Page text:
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Category Archives: Litigation

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Will “Microaggressions” Make Their Way Into Employment Discrimination Cases? Have They Already?

Posted in Discrimination & Harassment, Highlight, Human Resources (HR) Compliance, Litigation

Over the last few months, I’ve seen an increasing number of articles start highlighting an issue that has been percolating at college campuses: The theory of “Microaggression”. Not familiar with the term? The New York Times has recently written about the term become the “word du jour”: A tone-deaf inquiry into an Asian-American’s ethnic origin…. Continue Reading

SOX Stake Claim in Winning … a Whistleblower Protection Case (Revisited)

Posted in Highlight, Litigation, Wage & Hour

It’s Baseball Season; a time for the Sox to come out and play. Not the Red Sox — this is, after all, a legal blog (run by a Yankees fan, no less).  No, today, we’re talking about Sarbanes-Oxley (SOX) Whistleblower Protection. Still with us.  My colleague, Clarisse Thomas, has taken a look back at the U.S…. Continue Reading

Final Four Madness: Preparation Still Matters To Win On (or In) The Court

Posted in Discrimination & Harassment, Highlight, Litigation

Over the weekend, I asked my colleague, Chris Engler, to think of any employment law lessons that could be divined from the victories of the UConn Men’s Basketball team.  He reminds us in the post below that preparation still matters.  Of course, this isn’t the first time this blog has written about the UConn Huskies (see… Continue Reading

Another March Madness: What Yesterday’s Decision Really Means For Student Athletes

Posted in Class Actions, Highlight, Labor Law & NRLB, Litigation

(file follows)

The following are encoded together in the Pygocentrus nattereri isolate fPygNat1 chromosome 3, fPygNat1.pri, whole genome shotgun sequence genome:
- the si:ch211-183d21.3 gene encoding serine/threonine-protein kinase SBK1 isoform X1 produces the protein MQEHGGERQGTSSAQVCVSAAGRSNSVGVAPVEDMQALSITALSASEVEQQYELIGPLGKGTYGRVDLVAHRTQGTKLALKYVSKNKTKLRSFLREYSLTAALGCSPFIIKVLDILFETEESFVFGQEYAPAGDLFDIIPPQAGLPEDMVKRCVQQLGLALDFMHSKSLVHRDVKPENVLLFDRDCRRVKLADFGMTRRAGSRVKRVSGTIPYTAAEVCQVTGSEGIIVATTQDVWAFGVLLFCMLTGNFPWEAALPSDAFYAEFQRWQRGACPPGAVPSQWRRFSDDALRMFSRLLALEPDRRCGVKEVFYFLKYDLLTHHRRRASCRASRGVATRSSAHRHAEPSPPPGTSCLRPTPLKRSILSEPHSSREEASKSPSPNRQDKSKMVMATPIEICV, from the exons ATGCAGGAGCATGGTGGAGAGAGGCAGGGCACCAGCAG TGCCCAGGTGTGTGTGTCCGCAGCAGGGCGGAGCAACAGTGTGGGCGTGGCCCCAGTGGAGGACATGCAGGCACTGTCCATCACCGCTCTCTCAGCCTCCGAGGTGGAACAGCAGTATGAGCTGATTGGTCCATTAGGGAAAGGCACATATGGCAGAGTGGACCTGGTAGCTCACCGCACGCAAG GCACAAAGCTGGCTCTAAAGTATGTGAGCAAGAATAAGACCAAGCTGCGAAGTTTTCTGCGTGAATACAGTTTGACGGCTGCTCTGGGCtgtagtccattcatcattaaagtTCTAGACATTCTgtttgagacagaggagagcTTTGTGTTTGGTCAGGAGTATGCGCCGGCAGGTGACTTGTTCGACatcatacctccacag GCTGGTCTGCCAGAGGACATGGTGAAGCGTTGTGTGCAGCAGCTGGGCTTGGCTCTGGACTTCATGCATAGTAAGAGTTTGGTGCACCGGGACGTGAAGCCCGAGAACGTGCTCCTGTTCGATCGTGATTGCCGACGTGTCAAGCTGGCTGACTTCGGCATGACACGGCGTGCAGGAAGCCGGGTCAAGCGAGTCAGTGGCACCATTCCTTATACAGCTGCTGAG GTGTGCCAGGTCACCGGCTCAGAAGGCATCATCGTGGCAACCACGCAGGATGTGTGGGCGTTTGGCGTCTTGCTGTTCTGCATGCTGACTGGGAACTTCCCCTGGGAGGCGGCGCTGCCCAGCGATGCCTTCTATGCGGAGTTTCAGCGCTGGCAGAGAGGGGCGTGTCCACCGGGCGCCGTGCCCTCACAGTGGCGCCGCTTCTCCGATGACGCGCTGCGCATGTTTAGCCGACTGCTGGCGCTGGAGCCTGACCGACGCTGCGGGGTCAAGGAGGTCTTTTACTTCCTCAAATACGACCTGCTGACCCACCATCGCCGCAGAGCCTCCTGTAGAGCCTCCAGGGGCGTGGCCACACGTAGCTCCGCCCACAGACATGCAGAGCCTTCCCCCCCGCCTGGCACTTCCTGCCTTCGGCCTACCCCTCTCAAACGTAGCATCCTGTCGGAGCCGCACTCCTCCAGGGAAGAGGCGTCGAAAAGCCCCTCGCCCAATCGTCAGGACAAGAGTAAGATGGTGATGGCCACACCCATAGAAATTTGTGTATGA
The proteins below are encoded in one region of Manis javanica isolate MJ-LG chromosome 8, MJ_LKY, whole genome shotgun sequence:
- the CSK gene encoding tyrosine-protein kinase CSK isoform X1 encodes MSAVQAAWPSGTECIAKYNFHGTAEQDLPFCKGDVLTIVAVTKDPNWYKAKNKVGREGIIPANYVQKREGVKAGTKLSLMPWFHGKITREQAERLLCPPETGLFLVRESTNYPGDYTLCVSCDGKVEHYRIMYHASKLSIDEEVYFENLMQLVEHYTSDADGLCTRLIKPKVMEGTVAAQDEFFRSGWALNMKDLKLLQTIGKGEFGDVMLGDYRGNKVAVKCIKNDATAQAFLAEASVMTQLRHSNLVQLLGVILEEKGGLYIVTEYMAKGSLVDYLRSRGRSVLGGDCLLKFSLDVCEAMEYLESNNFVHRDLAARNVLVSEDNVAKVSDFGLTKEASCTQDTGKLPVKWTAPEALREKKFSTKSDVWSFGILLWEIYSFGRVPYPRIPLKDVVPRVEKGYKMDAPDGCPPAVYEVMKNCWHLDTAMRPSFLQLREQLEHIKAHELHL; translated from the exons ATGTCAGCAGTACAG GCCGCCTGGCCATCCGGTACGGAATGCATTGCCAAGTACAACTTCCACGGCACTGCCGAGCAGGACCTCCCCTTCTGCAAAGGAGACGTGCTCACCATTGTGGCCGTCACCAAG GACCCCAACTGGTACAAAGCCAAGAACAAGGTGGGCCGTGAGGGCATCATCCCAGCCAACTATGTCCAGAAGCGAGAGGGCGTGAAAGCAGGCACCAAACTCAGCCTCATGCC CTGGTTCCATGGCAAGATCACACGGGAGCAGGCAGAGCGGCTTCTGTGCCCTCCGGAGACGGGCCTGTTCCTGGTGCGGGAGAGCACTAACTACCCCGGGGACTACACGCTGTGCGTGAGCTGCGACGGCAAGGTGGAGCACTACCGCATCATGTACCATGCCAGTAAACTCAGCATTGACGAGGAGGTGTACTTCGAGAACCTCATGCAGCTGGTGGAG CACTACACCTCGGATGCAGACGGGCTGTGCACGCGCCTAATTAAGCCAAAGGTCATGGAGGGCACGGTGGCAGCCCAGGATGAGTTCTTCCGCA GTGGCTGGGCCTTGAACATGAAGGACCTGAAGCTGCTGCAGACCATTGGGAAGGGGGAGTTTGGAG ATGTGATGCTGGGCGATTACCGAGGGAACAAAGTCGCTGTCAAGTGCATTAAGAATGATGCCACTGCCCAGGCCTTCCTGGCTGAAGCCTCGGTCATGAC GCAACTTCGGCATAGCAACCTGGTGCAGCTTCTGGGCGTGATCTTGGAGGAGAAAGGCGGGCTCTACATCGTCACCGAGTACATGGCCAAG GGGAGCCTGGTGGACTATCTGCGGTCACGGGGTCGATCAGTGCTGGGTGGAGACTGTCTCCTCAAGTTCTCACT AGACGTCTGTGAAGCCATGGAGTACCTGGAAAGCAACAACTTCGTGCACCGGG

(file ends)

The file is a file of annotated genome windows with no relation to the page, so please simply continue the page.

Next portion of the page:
Late yesterday, Twitter lit up with news that collegiate student athletes are really “employees”.  But beyond the headline, my colleague Jarad Lucan explains what REALLY happened in plain English. Suffice to say, even though it’s March Madness, you might not want to bet on that result just yet. Many of you may remember a few… Continue Reading

Up is Down and Outside is Inside? With FMLA, Not Quite Common Sense

Posted in Highlight, Human Resources (HR) Compliance, Laws and Regulations, Litigation, Wage & Hour

Today, my colleague Christopher Engler, takes a crack at explaining what happens with FMLA leave when an employee takes works at another job while on FMLA leave.  As Chris explains, not everything about the statute is “common sense.”  Picture this: In one scenario, a maintenance worker takes an FMLA leave for “mental distress” but continues to deliver oil… Continue Reading

Background Check Documentation (Printed and Online) Under Renewed Scrutiny

Posted in CHRO & EEOC, Discrimination & Harassment, Highlight, Human Resources (HR) Compliance, Laws and Regulations, Litigation, Manager & HR Pro’s Resource Center, Wage & Hour

If you’re like most employers that do background checks, you probably haven’t thought twice about the documentation you use for it. Perhaps you’ve copied some standard language you’ve found off the Internet (not that there is anything necessarily wrong with that), or maybe you’ve just used a form that has been handed down from one… Continue Reading